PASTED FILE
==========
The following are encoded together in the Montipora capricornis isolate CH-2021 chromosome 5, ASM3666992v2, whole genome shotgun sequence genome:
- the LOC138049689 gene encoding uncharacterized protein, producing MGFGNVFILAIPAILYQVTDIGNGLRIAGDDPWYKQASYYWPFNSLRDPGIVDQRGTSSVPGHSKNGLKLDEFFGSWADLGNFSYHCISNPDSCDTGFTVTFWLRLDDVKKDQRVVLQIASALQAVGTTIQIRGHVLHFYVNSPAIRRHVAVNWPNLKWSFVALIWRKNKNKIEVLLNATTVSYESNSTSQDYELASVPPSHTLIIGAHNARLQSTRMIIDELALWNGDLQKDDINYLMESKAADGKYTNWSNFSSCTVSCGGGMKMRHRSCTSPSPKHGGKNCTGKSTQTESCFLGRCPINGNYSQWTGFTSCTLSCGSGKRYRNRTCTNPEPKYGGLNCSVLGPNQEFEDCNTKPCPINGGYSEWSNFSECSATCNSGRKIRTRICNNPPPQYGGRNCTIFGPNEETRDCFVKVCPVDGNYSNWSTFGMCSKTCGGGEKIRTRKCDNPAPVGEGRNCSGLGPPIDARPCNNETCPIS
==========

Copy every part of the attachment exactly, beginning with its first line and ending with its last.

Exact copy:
The following are encoded together in the Montipora capricornis isolate CH-2021 chromosome 5, ASM3666992v2, whole genome shotgun sequence genome:
- the LOC138049689 gene encoding uncharacterized protein, producing MGFGNVFILAIPAILYQVTDIGNGLRIAGDDPWYKQASYYWPFNSLRDPGIVDQRGTSSVPGHSKNGLKLDEFFGSWADLGNFSYHCISNPDSCDTGFTVTFWLRLDDVKKDQRVVLQIASALQAVGTTIQIRGHVLHFYVNSPAIRRHVAVNWPNLKWSFVALIWRKNKNKIEVLLNATTVSYESNSTSQDYELASVPPSHTLIIGAHNARLQSTRMIIDELALWNGDLQKDDINYLMESKAADGKYTNWSNFSSCTVSCGGGMKMRHRSCTSPSPKHGGKNCTGKSTQTESCFLGRCPINGNYSQWTGFTSCTLSCGSGKRYRNRTCTNPEPKYGGLNCSVLGPNQEFEDCNTKPCPINGGYSEWSNFSECSATCNSGRKIRTRICNNPPPQYGGRNCTIFGPNEETRDCFVKVCPVDGNYSNWSTFGMCSKTCGGGEKIRTRKCDNPAPVGEGRNCSGLGPPIDARPCNNETCPIS